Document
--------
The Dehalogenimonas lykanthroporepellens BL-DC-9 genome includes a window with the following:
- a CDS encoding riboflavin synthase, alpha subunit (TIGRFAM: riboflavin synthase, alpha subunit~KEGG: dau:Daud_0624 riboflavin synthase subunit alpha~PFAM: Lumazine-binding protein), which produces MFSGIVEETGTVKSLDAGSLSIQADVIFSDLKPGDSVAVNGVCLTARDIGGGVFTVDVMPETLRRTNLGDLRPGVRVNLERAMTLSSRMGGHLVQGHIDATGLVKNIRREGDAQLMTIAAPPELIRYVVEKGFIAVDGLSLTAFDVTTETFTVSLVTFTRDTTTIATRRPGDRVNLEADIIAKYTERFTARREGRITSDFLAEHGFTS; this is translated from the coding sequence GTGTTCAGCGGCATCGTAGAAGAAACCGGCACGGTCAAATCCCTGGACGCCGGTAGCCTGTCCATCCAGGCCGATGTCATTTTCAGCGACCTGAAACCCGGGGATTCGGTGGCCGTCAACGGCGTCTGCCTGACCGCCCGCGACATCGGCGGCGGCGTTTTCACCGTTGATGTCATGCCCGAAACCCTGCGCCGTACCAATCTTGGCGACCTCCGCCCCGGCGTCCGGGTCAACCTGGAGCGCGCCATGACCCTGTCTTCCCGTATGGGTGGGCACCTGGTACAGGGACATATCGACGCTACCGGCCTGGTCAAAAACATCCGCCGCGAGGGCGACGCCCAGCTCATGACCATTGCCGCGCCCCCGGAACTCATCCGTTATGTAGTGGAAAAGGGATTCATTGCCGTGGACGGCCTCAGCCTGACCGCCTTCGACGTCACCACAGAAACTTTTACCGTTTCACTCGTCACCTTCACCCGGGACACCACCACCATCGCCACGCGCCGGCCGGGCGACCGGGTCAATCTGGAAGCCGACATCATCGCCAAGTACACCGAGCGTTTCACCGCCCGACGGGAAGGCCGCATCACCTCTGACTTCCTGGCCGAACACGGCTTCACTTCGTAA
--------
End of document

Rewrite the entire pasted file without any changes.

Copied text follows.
The Dehalogenimonas lykanthroporepellens BL-DC-9 genome includes a window with the following:
- a CDS encoding riboflavin synthase, alpha subunit (TIGRFAM: riboflavin synthase, alpha subunit~KEGG: dau:Daud_0624 riboflavin synthase subunit alpha~PFAM: Lumazine-binding protein), which produces MFSGIVEETGTVKSLDAGSLSIQADVIFSDLKPGDSVAVNGVCLTARDIGGGVFTVDVMPETLRRTNLGDLRPGVRVNLERAMTLSSRMGGHLVQGHIDATGLVKNIRREGDAQLMTIAAPPELIRYVVEKGFIAVDGLSLTAFDVTTETFTVSLVTFTRDTTTIATRRPGDRVNLEADIIAKYTERFTARREGRITSDFLAEHGFTS; this is translated from the coding sequence GTGTTCAGCGGCATCGTAGAAGAAACCGGCACGGTCAAATCCCTGGACGCCGGTAGCCTGTCCATCCAGGCCGATGTCATTTTCAGCGACCTGAAACCCGGGGATTCGGTGGCCGTCAACGGCGTCTGCCTGACCGCCCGCGACATCGGCGGCGGCGTTTTCACCGTTGATGTCATGCCCGAAACCCTGCGCCGTACCAATCTTGGCGACCTCCGCCCCGGCGTCCGGGTCAACCTGGAGCGCGCCATGACCCTGTCTTCCCGTATGGGTGGGCACCTGGTACAGGGACATATCGACGCTACCGGCCTGGTCAAAAACATCCGCCGCGAGGGCGACGCCCAGCTCATGACCATTGCCGCGCCCCCGGAACTCATCCGTTATGTAGTGGAAAAGGGATTCATTGCCGTGGACGGCCTCAGCCTGACCGCCTTCGACGTCACCACAGAAACTTTTACCGTTTCACTCGTCACCTTCACCCGGGACACCACCACCATCGCCACGCGCCGGCCGGGCGACCGGGTCAATCTGGAAGCCGACATCATCGCCAAGTACACCGAGCGTTTCACCGCCCGACGGGAAGGCCGCATCACCTCTGACTTCCTGGCCGAACACGGCTTCACTTCGTAA